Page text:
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Cigar Review: E.P. Carrillo Elencos Elites

3 Jun 2020

Last year, E.P. Carrillo introduced a five-pack featuring a sampling of some of the company’s favorites. Included are one each of the following toro-sized smokes: La Historia Doña Elena, Inch 60 Natural, Selección Oscuro Especial No. 6, New Wave Divino, and Elencos Elites. Given that the combined MSRP of these cigars is $46.50 and the five-pack is selling for $37.50, this is a solid way to explore—or reacquaint yourself with—the EPC lineup.

Today I am reviewing one of the cigars from the sampler: the Elencos Elites. The Elencos line was launched in 2011, about two years after Ernesto Perez-Carrillo ended his nine-year tenure with General Cigar to establish his own family-operated boutique. At the outset, this three-vitola line had the same blend as the E.P. Carrillo Edición Limitada 2010, and its production was likewise limited by the availability of the requisite tobaccos.

E.P. Carrillo re-released Elencos in 2017, this time as a regular production line. The blend consists of a Brazilian wrapper, a Dominican binder, and Nicaraguan filler tobaccos. (Of note: You may see the binder listed as Ecuadorian elsewhere; this is an error, as confirmed via the E.P. Carrillo Cigar Co.)

Elencos is Spanish for “cast,” as in the cast of a theatrical production. It is offered in the same three formats as it was in 2011 with prices in the $8.25-9.25 range: Don Rubino (5.25 x 50), Elites (6 x 54), and a figurado called Acto Mayor (6.25 x 52).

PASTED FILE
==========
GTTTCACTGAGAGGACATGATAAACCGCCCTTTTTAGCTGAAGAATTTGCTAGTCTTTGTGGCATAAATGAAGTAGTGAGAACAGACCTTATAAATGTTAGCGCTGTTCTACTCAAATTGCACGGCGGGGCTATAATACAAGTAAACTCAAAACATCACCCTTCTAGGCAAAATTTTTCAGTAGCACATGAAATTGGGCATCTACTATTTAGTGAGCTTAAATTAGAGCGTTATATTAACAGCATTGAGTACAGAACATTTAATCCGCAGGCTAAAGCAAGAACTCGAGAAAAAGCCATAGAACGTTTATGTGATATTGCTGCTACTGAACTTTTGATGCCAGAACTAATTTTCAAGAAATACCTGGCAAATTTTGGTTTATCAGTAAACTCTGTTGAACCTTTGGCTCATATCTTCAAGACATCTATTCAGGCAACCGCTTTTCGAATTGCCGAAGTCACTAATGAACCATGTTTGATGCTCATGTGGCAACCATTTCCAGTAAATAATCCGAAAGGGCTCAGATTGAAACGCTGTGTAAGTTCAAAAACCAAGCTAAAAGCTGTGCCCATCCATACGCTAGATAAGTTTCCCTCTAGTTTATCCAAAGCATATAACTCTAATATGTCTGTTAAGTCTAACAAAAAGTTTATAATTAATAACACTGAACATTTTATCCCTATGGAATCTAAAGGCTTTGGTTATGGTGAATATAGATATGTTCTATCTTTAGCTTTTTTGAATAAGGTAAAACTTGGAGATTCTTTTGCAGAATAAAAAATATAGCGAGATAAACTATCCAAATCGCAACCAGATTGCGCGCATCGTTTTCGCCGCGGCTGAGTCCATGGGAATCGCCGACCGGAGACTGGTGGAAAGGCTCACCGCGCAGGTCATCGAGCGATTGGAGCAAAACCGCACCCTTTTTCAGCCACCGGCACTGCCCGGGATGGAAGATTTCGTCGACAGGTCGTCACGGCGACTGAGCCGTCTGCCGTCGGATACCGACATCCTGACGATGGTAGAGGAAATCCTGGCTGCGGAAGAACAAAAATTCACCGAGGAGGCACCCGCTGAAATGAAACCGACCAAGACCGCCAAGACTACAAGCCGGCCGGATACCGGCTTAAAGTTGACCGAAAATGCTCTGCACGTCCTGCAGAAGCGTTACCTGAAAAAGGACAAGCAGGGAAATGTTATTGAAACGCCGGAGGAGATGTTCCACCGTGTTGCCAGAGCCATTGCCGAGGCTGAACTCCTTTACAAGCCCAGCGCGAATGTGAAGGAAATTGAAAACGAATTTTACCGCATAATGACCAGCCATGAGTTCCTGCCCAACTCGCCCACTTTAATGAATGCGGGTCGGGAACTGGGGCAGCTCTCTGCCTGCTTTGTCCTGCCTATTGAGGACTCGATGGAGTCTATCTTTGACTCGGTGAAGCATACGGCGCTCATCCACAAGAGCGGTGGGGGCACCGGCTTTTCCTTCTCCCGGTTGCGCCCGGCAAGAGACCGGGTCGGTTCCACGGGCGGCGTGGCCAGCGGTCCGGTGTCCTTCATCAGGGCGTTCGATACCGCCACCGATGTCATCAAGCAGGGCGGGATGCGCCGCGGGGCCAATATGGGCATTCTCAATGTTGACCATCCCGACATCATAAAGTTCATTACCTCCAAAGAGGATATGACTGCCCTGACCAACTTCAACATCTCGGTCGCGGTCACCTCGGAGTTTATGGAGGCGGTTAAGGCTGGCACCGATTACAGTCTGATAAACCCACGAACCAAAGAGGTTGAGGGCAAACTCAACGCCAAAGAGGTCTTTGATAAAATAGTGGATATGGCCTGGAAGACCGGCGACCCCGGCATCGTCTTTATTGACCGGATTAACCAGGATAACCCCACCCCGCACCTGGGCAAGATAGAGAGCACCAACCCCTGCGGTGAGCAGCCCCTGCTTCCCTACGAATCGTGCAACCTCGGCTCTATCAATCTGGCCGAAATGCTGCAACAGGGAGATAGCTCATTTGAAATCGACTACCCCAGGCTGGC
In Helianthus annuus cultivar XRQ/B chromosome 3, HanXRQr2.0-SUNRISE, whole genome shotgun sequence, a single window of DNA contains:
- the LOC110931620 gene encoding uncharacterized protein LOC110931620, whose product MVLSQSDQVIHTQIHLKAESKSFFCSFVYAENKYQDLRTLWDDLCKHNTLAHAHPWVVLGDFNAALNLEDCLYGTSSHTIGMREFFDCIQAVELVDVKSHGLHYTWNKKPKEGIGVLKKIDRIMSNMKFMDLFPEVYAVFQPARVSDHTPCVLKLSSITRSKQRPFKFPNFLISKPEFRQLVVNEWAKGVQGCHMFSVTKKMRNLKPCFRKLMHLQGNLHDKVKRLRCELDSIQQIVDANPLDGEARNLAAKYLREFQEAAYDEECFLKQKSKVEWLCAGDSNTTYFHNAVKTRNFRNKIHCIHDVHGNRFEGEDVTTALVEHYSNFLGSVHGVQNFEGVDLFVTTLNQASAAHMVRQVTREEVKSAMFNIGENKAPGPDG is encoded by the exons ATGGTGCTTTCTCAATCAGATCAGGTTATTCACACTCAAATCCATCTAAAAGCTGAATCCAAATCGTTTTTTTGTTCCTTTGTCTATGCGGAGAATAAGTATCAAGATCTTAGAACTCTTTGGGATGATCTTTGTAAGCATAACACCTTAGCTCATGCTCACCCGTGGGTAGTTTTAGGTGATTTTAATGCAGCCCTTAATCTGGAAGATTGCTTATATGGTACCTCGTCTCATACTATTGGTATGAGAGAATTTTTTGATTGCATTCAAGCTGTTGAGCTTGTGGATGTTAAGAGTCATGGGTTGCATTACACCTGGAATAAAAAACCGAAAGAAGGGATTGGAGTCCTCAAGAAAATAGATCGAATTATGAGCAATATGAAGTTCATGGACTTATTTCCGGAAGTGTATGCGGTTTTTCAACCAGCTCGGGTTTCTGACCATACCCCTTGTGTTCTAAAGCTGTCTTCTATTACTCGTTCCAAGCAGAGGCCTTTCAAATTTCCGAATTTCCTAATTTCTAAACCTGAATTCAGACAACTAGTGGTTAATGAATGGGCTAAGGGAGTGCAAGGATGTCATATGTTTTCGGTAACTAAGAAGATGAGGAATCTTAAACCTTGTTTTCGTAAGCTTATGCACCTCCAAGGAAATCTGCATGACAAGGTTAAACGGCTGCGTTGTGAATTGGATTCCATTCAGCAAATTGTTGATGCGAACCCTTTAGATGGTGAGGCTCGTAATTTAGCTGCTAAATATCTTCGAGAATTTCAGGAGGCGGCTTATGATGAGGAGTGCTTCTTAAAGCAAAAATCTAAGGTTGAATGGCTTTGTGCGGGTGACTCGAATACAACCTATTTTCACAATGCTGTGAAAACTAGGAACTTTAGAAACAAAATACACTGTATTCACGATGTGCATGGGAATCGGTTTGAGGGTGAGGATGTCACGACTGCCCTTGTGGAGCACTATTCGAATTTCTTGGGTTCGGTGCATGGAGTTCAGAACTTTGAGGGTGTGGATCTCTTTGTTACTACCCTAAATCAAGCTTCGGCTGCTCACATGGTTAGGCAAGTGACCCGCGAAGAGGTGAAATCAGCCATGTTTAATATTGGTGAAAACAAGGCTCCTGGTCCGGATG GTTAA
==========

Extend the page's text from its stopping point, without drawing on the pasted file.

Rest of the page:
I smoked two Elites for this review. Like the Don Rubino I reviewed a couple years ago, this is a dark, oily cigar with an attractive wrapper that’s devoid of any large veins or imperfections. The pre-light notes are rich and reminiscent of molasses and nougat. One major difference: I had written the Don Rubino is firm to the touch, whereas the Elites is pretty soft, almost spongy.

Once lit, a rich, smooth, medium-bodied taste emerges with a well-balanced collection of flavors ranging from sweet cream and cocoa to roasted nuts and espresso. Highly enjoyable. The intro is not intense—certainly nothing like the blast-of-pepper bombs that are so prevalent these days—yet the body still dials back after about an inch. The result is a mellower experience than one might expect given the cigar’s makeup and appearance.

Heading into the midway point, I am starting to think the lack of strength will be permanent. The enjoyable flavors remain—and the cigar is not what I’d call mild, by any means—though I’d be lying if I said I wasn’t hoping for a little more concentration of taste. I’d love to try this blend in a lancero and, for my palate, the Don Rubino is the more enjoyable frontmark.

Right until the end, the construction is solid. Expect a very clear draw, good smoke production, a sturdy ash, and a burn that doesn’t require touch-ups to stay even.

At the end of the day, this is a fine cigar with great flavor—I just want more of that flavor. That’s ultimately why I’m settling on a score of three and a half stogies out of five.

[To read more cigar reviews, please click here.]

Patrick A

photo credit: Stogie Guys

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